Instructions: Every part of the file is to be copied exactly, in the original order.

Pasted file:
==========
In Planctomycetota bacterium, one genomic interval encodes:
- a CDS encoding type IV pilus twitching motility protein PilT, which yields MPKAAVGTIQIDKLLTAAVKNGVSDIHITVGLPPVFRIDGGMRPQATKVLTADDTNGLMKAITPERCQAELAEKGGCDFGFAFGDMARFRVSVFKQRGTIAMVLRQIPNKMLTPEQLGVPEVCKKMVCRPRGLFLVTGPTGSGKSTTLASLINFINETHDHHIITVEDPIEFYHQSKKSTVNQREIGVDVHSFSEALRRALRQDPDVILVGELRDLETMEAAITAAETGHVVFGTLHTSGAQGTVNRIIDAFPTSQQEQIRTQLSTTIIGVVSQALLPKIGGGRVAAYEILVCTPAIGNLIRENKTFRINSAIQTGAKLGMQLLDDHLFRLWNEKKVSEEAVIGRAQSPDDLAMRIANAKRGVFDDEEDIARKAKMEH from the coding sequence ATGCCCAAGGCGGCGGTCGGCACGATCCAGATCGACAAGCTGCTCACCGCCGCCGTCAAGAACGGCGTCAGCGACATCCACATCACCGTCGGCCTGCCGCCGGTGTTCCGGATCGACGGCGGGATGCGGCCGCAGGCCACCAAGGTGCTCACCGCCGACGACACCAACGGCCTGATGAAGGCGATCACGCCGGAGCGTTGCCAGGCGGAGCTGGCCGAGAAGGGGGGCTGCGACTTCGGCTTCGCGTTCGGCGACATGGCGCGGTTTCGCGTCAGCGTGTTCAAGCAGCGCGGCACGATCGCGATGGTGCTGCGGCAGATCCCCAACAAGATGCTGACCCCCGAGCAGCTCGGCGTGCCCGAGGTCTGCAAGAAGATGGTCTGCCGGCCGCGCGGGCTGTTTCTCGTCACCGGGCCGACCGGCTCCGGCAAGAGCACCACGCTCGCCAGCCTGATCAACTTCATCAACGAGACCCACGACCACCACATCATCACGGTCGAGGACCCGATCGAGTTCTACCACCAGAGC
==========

In Planctomycetota bacterium, one genomic interval encodes:
- a CDS encoding type IV pilus twitching motility protein PilT, which yields MPKAAVGTIQIDKLLTAAVKNGVSDIHITVGLPPVFRIDGGMRPQATKVLTADDTNGLMKAITPERCQAELAEKGGCDFGFAFGDMARFRVSVFKQRGTIAMVLRQIPNKMLTPEQLGVPEVCKKMVCRPRGLFLVTGPTGSGKSTTLASLINFINETHDHHIITVEDPIEFYHQSKKSTVNQREIGVDVHSFSEALRRALRQDPDVILVGELRDLETMEAAITAAETGHVVFGTLHTSGAQGTVNRIIDAFPTSQQEQIRTQLSTTIIGVVSQALLPKIGGGRVAAYEILVCTPAIGNLIRENKTFRINSAIQTGAKLGMQLLDDHLFRLWNEKKVSEEAVIGRAQSPDDLAMRIANAKRGVFDDEEDIARKAKMEH from the coding sequence ATGCCCAAGGCGGCGGTCGGCACGATCCAGATCGACAAGCTGCTCACCGCCGCCGTCAAGAACGGCGTCAGCGACATCCACATCACCGTCGGCCTGCCGCCGGTGTTCCGGATCGACGGCGGGATGCGGCCGCAGGCCACCAAGGTGCTCACCGCCGACGACACCAACGGCCTGATGAAGGCGATCACGCCGGAGCGTTGCCAGGCGGAGCTGGCCGAGAAGGGGGGCTGCGACTTCGGCTTCGCGTTCGGCGACATGGCGCGGTTTCGCGTCAGCGTGTTCAAGCAGCGCGGCACGATCGCGATGGTGCTGCGGCAGATCCCCAACAAGATGCTGACCCCCGAGCAGCTCGGCGTGCCCGAGGTCTGCAAGAAGATGGTCTGCCGGCCGCGCGGGCTGTTTCTCGTCACCGGGCCGACCGGCTCCGGCAAGAGCACCACGCTCGCCAGCCTGATCAACTTCATCAACGAGACCCACGACCACCACATCATCACGGTCGAGGACCCGATCGAGTTCTACCACCAGAGC